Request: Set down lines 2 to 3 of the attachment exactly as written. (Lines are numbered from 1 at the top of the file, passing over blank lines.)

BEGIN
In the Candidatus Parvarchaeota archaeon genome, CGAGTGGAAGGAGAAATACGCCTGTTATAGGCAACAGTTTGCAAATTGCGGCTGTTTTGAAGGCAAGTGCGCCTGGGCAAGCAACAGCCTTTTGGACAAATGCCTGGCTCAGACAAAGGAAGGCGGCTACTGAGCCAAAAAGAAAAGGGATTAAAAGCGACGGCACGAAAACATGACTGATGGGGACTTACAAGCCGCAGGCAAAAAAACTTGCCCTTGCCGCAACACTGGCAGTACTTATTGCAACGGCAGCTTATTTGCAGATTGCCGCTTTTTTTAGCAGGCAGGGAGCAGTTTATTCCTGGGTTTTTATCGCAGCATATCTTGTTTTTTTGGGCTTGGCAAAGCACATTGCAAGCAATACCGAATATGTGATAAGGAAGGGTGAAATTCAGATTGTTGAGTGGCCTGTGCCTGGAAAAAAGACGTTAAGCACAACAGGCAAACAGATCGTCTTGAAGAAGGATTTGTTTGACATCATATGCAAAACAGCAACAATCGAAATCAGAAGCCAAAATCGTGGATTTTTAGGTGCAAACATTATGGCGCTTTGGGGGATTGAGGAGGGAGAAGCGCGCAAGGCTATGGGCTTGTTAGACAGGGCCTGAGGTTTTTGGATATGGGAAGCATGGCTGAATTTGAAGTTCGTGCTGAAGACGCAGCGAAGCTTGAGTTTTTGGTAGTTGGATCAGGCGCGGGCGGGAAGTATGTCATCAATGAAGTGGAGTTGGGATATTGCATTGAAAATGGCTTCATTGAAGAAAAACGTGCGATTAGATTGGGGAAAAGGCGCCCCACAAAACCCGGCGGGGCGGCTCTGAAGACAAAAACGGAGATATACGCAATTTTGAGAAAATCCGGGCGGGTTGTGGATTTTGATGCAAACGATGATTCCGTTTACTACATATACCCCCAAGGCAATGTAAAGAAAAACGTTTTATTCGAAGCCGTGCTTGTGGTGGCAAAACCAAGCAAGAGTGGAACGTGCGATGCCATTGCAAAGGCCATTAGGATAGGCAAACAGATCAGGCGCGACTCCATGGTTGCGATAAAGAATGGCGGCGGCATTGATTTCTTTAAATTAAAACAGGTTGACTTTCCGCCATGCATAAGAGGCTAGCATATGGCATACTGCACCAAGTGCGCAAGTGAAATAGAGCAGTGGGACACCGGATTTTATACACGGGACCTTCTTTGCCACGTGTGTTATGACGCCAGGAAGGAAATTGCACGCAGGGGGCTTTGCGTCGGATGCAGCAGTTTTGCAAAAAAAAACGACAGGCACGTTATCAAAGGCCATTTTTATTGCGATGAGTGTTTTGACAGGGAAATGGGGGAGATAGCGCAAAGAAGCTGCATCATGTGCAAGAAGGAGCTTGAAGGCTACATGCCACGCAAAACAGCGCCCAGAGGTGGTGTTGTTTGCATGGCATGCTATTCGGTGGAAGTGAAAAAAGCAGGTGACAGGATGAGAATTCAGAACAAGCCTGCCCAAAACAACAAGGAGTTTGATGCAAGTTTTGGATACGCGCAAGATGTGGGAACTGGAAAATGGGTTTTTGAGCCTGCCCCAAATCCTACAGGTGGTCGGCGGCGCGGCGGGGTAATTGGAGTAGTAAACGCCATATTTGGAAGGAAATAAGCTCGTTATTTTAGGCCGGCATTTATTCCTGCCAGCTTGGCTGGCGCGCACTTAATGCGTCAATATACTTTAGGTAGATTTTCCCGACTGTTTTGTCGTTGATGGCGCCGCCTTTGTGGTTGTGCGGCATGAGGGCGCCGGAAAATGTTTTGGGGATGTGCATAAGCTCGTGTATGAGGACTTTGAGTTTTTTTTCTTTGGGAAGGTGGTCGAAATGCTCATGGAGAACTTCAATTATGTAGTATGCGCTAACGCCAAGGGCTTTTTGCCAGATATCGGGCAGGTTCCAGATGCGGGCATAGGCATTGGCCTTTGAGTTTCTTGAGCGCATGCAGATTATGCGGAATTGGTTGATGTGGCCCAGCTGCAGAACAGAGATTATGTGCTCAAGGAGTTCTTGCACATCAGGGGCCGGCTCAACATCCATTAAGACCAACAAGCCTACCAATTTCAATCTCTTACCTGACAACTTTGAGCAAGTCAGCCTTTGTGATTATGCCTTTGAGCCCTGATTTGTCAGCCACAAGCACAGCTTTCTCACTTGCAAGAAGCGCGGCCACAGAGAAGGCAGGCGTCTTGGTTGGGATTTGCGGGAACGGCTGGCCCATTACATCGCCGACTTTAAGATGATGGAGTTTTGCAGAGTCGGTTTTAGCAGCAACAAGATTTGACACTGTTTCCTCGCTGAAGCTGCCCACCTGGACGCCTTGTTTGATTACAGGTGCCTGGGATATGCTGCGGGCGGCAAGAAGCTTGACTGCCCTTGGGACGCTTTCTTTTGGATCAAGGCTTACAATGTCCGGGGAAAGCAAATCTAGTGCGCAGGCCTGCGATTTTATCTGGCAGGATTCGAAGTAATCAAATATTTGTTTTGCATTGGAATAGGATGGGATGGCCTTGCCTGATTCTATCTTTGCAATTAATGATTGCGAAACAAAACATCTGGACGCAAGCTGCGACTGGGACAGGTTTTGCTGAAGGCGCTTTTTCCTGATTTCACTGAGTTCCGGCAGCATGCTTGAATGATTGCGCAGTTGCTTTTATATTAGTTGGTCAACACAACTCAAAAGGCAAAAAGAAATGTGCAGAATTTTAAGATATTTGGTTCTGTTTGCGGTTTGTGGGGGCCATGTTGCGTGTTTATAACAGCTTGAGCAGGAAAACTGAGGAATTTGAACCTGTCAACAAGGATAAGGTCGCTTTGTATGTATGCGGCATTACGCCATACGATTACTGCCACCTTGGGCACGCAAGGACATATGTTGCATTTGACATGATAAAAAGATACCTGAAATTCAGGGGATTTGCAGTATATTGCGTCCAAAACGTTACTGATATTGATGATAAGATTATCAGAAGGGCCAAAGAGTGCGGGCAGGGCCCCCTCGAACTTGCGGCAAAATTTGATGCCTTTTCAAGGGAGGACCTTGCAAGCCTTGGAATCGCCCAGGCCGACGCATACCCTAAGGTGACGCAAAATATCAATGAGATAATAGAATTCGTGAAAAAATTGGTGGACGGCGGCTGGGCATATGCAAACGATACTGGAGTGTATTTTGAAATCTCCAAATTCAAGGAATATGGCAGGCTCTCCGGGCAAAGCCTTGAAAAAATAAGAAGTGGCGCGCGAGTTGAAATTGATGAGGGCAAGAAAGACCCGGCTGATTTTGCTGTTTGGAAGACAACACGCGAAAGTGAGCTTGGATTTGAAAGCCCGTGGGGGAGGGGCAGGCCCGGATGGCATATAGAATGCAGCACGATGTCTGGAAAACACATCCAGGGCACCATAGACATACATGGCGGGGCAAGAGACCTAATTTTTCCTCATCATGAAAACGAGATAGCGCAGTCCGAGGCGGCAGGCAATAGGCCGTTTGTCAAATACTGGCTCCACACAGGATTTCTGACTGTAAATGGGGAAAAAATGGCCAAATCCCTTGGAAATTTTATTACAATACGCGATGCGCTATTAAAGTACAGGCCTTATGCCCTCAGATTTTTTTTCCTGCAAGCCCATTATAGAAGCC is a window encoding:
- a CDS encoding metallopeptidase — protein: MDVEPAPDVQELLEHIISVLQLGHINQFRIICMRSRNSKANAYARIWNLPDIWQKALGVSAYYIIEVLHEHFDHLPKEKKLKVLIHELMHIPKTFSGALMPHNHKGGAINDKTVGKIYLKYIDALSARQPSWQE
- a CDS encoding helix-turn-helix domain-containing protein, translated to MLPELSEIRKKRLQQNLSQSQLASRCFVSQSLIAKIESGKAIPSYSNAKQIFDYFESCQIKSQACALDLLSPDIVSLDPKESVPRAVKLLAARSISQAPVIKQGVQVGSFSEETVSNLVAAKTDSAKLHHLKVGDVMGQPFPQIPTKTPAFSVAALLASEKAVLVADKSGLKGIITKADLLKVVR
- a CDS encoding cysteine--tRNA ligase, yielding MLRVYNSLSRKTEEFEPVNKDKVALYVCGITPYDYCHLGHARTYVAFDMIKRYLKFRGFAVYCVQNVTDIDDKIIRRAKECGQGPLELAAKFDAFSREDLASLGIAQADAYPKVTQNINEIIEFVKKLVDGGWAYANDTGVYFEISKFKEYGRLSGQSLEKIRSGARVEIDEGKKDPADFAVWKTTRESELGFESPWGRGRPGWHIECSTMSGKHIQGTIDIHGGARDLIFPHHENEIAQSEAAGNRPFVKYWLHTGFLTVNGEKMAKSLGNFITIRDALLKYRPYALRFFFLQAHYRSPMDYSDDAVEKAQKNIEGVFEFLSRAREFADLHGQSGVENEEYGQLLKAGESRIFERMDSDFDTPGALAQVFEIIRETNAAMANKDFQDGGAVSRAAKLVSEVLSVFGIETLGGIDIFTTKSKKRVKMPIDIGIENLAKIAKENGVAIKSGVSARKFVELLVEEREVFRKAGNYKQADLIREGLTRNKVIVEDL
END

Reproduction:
- a CDS encoding metallopeptidase — protein: MDVEPAPDVQELLEHIISVLQLGHINQFRIICMRSRNSKANAYARIWNLPDIWQKALGVSAYYIIEVLHEHFDHLPKEKKLKVLIHELMHIPKTFSGALMPHNHKGGAINDKTVGKIYLKYIDALSARQPSWQE
- a CDS encoding helix-turn-helix domain-containing protein, translated to MLPELSEIRKKRLQQNLSQSQLASRCFVSQSLIAKIESGKAIPSYSNAKQIFDYFESCQIKSQACALDLLSPDIVSLDPKESVPRAVKLLAARSISQAPVIKQGVQVGSFSEETVSNLVAAKTDSAKLHHLKVGDVMGQPFPQIPTKTPAFSVAALLASEKAVLVADKSGLKGIITKADLLKVVR